DAY 05: AGRA - JAIPUR BY CAR [150 Miles / 6 Hours]
Onward to the city of incredible Taj Mahal
En route Agra, Fatehpur Sikri After breakfast, drive overland through local villages, towards Jaipur, stopping en route to explore the deserted hill-top city of Fatehpur Sikri - City of Victory. Built by Emperor Akbar as his capital and palace in the late 16th century as an act of gratitude to a penniless saint, this splendid red sandstone city was inexplicably abandoned just fourteen years later. Wandering among the beautifully preserved palaces and red sandstone courtyards it is not hard to take yourself back in time to the days of imperial splendor when the Mughal emperor rode triumphantly through the Bulund Darwaza or Gate of Magnificence. Towering above the courtyard of the mosque and dominating the city, it is the largest gateway in the world. Continue your journey to Jaipur, driving across the increasingly dry farmlands of northern India, arriving at your hotel in the early evening. Jaipur (City of Victory) was founded by Maharaja Sawai Jai Singh II in 1727. It is the only city in the world symbolizing the nine divisions of the Universe through nine rectangular sectors sub-dividing it. The architect who formalized the city’s plans on the Shilpa Shastra, the epic Hindu treatise on architecture, mixed it with the sublimity of the Mughal and Jain influences of those times. The city was painted pink in 1853 in honour of the visit by Prince Albert. Except for the busy traffic of bicycles, cars and buses, little has changed.
DAY 06: JAIPUR
Set off in the morning, traveling outside the city, towards the Amber Fort. An Elephant Ride from the base to the main gate will enhance your experience of reaching up to the Fort (if unavailable, this will be done by jeeps). This beautiful fortified palace was once the capital of the state of Jaipur (until 1728 AD) and the capital of the powerful princes of Jaipur. Among the best hilltop forts in India, with stern exteriors of white marble and red sandstone that seem to grow out of the rugged hills, the Amber Fort has mighty gates leading to beautifully decorated temples, huge ornate halls palaces, pavilions and gardens. The architecture is a combination of both Mughal and Rajput styles, and the chambers and hallways of the palace are decorated with paintings depicting hunting scenes, intricate carvings, mosaics and detailed mirror work. Explore the city this afternoon, beginning at the Jantar Mantar, an observatory built by Sawai Jai Singh ll in the 18th century. The Maharajah, a scientist as well as an astronomer, had the principles of Euclid translated into Sanskrit. One of the most remarkable sites in Jaipur, the Jantar Mantar has fourteen major geometric devices for measuring time, predicting eclipses and tracking stars and planets. Go on to the City Palace built within the fortified area of the original city, with one of the finest monumental entrances in India. The Palace is now principally a museum housing a collection of great treasures, including miniature paintings, carpets, royal garments and other interesting objects from Jaipur's intriguing past. The former royal family retains a part of the palace for their personal use. Hawa Mahal, or the The Palace of the Winds, is a beautifully designed facade built in 1799 by Maharajah Sawai Pratap Singh, to extend the zenana, or womens’ chambers of the City Palace. Five stories in height, and built of red and pink sandstone highlighted with white quicklime, it is thought that the women of the royal harem used the many casements to observe everyday life in the street below without being seen. (Rajput women traditionally observed strict ‘purdah’.) The side facing the street outside the palace, has 953 small windows and the breeze (hawa) which circulates through these windows gives the palace its name, and keeps it cool even in the hot summer months. Remainder of your time is at leisure, with time to relax, explore the colourful markets.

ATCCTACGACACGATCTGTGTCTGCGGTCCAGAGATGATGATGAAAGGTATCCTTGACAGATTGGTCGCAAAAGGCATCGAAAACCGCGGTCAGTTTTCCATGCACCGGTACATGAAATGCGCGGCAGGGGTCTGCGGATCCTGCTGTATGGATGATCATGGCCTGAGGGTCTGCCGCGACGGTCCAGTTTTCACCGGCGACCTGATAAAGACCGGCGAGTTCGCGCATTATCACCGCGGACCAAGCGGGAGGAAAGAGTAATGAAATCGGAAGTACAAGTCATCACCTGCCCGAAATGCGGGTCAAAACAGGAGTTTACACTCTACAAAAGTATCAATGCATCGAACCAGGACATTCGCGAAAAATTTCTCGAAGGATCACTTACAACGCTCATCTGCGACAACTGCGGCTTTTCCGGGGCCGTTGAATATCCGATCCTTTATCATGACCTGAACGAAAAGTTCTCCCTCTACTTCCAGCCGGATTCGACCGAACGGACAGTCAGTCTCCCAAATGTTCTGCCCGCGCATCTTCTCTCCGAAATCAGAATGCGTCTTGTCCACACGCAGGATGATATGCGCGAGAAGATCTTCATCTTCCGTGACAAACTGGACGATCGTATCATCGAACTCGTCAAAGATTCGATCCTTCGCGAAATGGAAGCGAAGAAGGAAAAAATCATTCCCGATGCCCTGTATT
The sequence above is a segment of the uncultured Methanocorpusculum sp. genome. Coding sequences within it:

DAY 07: JAIPUR /MUMBAI/ COCHIN BY DOMESTIC FLIGHT
In the morning fly to Mumbai. You will deplane in Mumbai and connect internally for Cochin. Upon arrival, you will be transferred to the hotel. Cochin (Kochi) is spread across islands and promontories in a stunning location between the Arabian Sea and the Backwaters. The city was founded in 1341 when a flood created a natural safe port, which became the principal harbour for Malabar coast’s spice trade. Cochin was on the main trade route between Europe and China. The rulers invited people of various religions to settle here, attracting the Jews and the Christians who built places of worship and their own communities. Remainder of your time is at leisure.
DAY 08: COCHIN
Take a tour of the city visiting the Dutch Palace, which has some of India’s most beautiful murals, the Jewish Synagogue in the heart of Jew Town and the cantilevered Chinese fishing nets. See St. Francis Church where Vasco da Gama was originally buried and the Santa Cruz Church with its pastel colored interior and carved wooden panels. Also, visit the Hill Palace Museum, which displays Royal memorabilia, paintings, carvings and arms. In the evening visit a local theatre to experience Kathakali performance. Kathakali literally meaning "story dance" is the pantomimic dance drama, the dancing and the acting being blended together into an inseparable form. It is a combination of facial expressions and body movements, which brings out the thought and emotion of the character.